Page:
Maybe we can even make the best of our current examination policies only if the parties involved can be serious with the implementation. Or can we yet devise a believable means by which students’ intelligence could be tested without making them go through the rigours of examinations? Did I hear you say that is a debate for another day?


Follow us @sabinewsnaija


NOTE TO OTHER SITES/BLOGGERS: If you wish to lift an article from this site, be smart enough to seek PERMISSION viasabinews@staging.sabinews.com ; CLEARLY credit staging.sabinews.com and DO NOT publish the FULL article on your site. Non-compliance will cost you N1million and will be met with legal action.


photo credit

photo credit

We think you'd love these too...

Related posts


  1. Debo

    Why should dumb students expect admission into a good University and be subsidized with our commonwealth in the name of free tuition? All over the world people celebrate their best. Anybody who cannot make the cut off should not be admitted. This will save the campuses of cultists, Aluta students with no focus and no purpose..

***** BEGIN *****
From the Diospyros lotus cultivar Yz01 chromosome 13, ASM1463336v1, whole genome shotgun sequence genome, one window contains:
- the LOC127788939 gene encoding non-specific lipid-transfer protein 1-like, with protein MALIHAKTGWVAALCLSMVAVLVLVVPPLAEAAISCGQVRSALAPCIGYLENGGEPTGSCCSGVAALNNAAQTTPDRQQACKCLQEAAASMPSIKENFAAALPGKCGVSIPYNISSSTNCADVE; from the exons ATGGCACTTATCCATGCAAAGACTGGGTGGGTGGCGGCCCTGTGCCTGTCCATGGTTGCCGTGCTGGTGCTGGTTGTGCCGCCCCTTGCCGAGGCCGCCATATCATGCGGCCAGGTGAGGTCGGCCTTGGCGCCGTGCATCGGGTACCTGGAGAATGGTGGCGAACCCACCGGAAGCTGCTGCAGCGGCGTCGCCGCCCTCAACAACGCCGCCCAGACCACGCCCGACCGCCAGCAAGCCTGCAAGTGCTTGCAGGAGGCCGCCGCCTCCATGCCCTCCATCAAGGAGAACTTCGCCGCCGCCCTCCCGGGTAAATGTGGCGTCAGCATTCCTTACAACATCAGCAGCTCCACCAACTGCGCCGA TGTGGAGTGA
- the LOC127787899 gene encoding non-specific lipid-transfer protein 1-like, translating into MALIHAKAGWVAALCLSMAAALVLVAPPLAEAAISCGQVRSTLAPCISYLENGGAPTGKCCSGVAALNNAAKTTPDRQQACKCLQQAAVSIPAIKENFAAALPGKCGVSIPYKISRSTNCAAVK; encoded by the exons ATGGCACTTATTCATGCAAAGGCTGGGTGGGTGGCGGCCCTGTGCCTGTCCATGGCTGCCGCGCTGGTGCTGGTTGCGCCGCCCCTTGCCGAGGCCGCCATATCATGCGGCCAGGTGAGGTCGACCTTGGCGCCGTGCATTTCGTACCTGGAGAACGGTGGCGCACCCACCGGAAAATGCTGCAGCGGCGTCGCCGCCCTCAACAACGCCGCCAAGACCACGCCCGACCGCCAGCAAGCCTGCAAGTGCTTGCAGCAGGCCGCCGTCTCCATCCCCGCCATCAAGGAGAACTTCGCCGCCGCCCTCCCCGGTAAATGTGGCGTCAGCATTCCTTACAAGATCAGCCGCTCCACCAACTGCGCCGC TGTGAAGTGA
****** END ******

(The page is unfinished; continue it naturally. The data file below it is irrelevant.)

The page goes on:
2. kola

    Josh, this is amazing. The truth is that I’ve wondered why so many students end up with great scores during the Jamb and Post-Utme test and at the end they’re sent off school, after their first year, because they’re just not university stuff. I’m a living proof, I applied to University of Ibadan in 2010 to study Law, my O’levels and Jamb score was regarded as weak, bad and not UI standard; I opted for diploma in UNILAG graduated after a year with a 3.76 CGPA. Does that mean I’m dumb? Does that mean all of these exams and counter exams should determine my fate? When after all said and done the labour market is still choked. Something has to be done.


Leave a Reply

Your email address will not be published. Required fields are marked *